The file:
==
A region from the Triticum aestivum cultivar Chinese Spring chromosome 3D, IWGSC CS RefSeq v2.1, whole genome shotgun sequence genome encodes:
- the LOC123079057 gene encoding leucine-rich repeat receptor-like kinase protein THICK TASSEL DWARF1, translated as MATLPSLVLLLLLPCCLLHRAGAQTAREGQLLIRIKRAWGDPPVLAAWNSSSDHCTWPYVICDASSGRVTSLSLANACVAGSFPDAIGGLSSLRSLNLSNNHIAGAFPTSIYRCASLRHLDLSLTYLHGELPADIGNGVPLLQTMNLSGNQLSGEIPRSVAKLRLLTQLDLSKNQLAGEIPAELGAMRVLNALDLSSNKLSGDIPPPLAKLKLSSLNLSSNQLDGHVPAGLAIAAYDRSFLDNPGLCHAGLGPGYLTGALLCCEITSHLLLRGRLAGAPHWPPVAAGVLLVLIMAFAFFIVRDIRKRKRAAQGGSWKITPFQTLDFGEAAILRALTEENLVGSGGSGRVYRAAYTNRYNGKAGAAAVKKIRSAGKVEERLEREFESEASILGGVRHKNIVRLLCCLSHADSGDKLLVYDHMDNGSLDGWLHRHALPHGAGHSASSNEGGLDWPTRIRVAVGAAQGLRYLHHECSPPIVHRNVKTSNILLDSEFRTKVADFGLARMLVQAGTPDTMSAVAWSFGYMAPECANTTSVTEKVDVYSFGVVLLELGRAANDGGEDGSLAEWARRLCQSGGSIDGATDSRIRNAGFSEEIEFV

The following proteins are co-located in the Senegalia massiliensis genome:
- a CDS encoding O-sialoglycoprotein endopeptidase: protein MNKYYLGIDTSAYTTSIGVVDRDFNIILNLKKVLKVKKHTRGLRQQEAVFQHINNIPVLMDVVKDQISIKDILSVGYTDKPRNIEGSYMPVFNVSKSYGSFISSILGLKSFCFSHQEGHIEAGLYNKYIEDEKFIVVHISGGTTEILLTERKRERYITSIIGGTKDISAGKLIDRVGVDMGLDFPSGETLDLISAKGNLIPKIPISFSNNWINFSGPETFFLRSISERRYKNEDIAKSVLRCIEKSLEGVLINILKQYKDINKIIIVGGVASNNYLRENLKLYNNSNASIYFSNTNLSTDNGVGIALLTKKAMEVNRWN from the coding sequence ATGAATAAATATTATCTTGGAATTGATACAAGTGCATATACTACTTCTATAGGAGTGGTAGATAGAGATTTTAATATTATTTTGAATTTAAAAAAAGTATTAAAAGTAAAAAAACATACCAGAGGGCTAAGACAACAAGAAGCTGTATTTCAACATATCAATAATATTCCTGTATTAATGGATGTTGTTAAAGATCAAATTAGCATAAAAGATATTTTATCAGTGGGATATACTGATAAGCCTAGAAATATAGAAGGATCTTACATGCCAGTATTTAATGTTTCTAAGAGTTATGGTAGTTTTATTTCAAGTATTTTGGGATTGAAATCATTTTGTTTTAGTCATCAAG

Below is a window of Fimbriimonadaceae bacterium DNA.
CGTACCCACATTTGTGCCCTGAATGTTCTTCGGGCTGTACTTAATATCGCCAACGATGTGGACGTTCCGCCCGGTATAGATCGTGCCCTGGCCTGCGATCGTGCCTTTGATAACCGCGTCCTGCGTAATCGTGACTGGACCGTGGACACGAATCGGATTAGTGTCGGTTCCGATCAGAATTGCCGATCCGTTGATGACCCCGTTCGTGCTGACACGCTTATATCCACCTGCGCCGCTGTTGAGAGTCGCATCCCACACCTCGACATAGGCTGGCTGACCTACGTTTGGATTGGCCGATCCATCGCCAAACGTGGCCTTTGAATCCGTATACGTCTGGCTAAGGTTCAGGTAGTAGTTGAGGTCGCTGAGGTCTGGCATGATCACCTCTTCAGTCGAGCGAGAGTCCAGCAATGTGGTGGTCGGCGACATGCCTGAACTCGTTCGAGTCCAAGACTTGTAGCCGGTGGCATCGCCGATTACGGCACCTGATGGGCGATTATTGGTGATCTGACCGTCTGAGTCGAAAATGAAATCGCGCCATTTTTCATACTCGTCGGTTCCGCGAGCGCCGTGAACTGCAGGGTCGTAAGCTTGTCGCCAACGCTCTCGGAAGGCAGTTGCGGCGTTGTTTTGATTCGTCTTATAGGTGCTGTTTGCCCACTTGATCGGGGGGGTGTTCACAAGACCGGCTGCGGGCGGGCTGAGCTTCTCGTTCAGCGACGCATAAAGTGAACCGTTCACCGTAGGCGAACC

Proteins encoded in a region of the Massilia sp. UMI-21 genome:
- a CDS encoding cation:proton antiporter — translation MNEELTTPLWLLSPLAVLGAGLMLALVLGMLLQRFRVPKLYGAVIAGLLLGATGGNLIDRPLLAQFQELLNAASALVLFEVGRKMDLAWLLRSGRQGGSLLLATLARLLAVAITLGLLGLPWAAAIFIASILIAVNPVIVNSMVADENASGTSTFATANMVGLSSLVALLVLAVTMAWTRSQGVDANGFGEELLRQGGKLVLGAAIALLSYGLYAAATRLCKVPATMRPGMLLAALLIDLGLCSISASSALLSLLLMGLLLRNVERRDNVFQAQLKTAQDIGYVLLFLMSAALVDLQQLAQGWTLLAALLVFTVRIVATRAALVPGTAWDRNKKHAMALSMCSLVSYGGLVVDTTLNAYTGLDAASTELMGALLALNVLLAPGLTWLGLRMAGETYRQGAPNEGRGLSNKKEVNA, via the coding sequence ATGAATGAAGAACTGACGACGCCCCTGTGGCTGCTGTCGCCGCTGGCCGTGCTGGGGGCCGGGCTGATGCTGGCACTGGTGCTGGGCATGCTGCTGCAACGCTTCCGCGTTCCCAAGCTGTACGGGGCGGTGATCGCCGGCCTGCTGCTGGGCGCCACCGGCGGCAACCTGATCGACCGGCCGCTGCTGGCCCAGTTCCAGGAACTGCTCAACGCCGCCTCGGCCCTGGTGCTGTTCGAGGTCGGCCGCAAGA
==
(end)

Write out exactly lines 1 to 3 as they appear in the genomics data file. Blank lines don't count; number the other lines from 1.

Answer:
A region from the Triticum aestivum cultivar Chinese Spring chromosome 3D, IWGSC CS RefSeq v2.1, whole genome shotgun sequence genome encodes:
- the LOC123079057 gene encoding leucine-rich repeat receptor-like kinase protein THICK TASSEL DWARF1, translated as MATLPSLVLLLLLPCCLLHRAGAQTAREGQLLIRIKRAWGDPPVLAAWNSSSDHCTWPYVICDASSGRVTSLSLANACVAGSFPDAIGGLSSLRSLNLSNNHIAGAFPTSIYRCASLRHLDLSLTYLHGELPADIGNGVPLLQTMNLSGNQLSGEIPRSVAKLRLLTQLDLSKNQLAGEIPAELGAMRVLNALDLSSNKLSGDIPPPLAKLKLSSLNLSSNQLDGHVPAGLAIAAYDRSFLDNPGLCHAGLGPGYLTGALLCCEITSHLLLRGRLAGAPHWPPVAAGVLLVLIMAFAFFIVRDIRKRKRAAQGGSWKITPFQTLDFGEAAILRALTEENLVGSGGSGRVYRAAYTNRYNGKAGAAAVKKIRSAGKVEERLEREFESEASILGGVRHKNIVRLLCCLSHADSGDKLLVYDHMDNGSLDGWLHRHALPHGAGHSASSNEGGLDWPTRIRVAVGAAQGLRYLHHECSPPIVHRNVKTSNILLDSEFRTKVADFGLARMLVQAGTPDTMSAVAWSFGYMAPECANTTSVTEKVDVYSFGVVLLELGRAANDGGEDGSLAEWARRLCQSGGSIDGATDSRIRNAGFSEEIEFV

The following proteins are co-located in the Senegalia massiliensis genome: